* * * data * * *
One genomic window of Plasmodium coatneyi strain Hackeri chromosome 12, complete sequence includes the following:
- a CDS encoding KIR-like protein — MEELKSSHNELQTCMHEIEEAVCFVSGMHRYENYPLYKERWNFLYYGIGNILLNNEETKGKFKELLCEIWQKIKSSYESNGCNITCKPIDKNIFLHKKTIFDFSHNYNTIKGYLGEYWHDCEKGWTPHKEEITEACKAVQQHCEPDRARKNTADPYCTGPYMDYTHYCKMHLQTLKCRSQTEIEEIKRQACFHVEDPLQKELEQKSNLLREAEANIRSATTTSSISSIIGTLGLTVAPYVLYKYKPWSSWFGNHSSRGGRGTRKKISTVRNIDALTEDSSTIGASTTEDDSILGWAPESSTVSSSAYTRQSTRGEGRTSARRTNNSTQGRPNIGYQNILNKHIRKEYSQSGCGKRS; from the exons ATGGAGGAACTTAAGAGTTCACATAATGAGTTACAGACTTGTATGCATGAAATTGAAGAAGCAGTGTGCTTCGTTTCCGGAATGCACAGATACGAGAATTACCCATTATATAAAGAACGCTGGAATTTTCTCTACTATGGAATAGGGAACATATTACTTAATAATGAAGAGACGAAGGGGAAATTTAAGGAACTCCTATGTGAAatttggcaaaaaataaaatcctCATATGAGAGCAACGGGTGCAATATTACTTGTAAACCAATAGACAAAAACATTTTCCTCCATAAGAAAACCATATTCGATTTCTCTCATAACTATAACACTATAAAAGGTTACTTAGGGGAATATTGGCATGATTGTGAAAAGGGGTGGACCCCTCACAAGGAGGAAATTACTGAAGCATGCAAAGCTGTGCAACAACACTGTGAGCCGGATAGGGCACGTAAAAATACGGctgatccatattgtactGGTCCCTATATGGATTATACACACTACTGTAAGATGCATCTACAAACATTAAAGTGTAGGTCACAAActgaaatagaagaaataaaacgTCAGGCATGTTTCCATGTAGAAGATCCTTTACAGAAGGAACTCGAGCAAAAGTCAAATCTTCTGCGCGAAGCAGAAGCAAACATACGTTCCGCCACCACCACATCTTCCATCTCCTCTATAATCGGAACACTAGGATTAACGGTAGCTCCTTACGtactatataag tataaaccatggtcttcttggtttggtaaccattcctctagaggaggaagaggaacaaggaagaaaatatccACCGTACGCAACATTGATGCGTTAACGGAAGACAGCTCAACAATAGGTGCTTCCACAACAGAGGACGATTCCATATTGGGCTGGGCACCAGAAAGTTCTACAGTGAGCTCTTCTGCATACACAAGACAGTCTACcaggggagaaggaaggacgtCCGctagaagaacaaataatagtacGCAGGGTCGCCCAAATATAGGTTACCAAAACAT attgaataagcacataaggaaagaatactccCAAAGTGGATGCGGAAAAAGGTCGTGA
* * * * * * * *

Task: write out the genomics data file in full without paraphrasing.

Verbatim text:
One genomic window of Plasmodium coatneyi strain Hackeri chromosome 12, complete sequence includes the following:
- a CDS encoding KIR-like protein — MEELKSSHNELQTCMHEIEEAVCFVSGMHRYENYPLYKERWNFLYYGIGNILLNNEETKGKFKELLCEIWQKIKSSYESNGCNITCKPIDKNIFLHKKTIFDFSHNYNTIKGYLGEYWHDCEKGWTPHKEEITEACKAVQQHCEPDRARKNTADPYCTGPYMDYTHYCKMHLQTLKCRSQTEIEEIKRQACFHVEDPLQKELEQKSNLLREAEANIRSATTTSSISSIIGTLGLTVAPYVLYKYKPWSSWFGNHSSRGGRGTRKKISTVRNIDALTEDSSTIGASTTEDDSILGWAPESSTVSSSAYTRQSTRGEGRTSARRTNNSTQGRPNIGYQNILNKHIRKEYSQSGCGKRS; from the exons ATGGAGGAACTTAAGAGTTCACATAATGAGTTACAGACTTGTATGCATGAAATTGAAGAAGCAGTGTGCTTCGTTTCCGGAATGCACAGATACGAGAATTACCCATTATATAAAGAACGCTGGAATTTTCTCTACTATGGAATAGGGAACATATTACTTAATAATGAAGAGACGAAGGGGAAATTTAAGGAACTCCTATGTGAAatttggcaaaaaataaaatcctCATATGAGAGCAACGGGTGCAATATTACTTGTAAACCAATAGACAAAAACATTTTCCTCCATAAGAAAACCATATTCGATTTCTCTCATAACTATAACACTATAAAAGGTTACTTAGGGGAATATTGGCATGATTGTGAAAAGGGGTGGACCCCTCACAAGGAGGAAATTACTGAAGCATGCAAAGCTGTGCAACAACACTGTGAGCCGGATAGGGCACGTAAAAATACGGctgatccatattgtactGGTCCCTATATGGATTATACACACTACTGTAAGATGCATCTACAAACATTAAAGTGTAGGTCACAAActgaaatagaagaaataaaacgTCAGGCATGTTTCCATGTAGAAGATCCTTTACAGAAGGAACTCGAGCAAAAGTCAAATCTTCTGCGCGAAGCAGAAGCAAACATACGTTCCGCCACCACCACATCTTCCATCTCCTCTATAATCGGAACACTAGGATTAACGGTAGCTCCTTACGtactatataag tataaaccatggtcttcttggtttggtaaccattcctctagaggaggaagaggaacaaggaagaaaatatccACCGTACGCAACATTGATGCGTTAACGGAAGACAGCTCAACAATAGGTGCTTCCACAACAGAGGACGATTCCATATTGGGCTGGGCACCAGAAAGTTCTACAGTGAGCTCTTCTGCATACACAAGACAGTCTACcaggggagaaggaaggacgtCCGctagaagaacaaataatagtacGCAGGGTCGCCCAAATATAGGTTACCAAAACAT attgaataagcacataaggaaagaatactccCAAAGTGGATGCGGAAAAAGGTCGTGA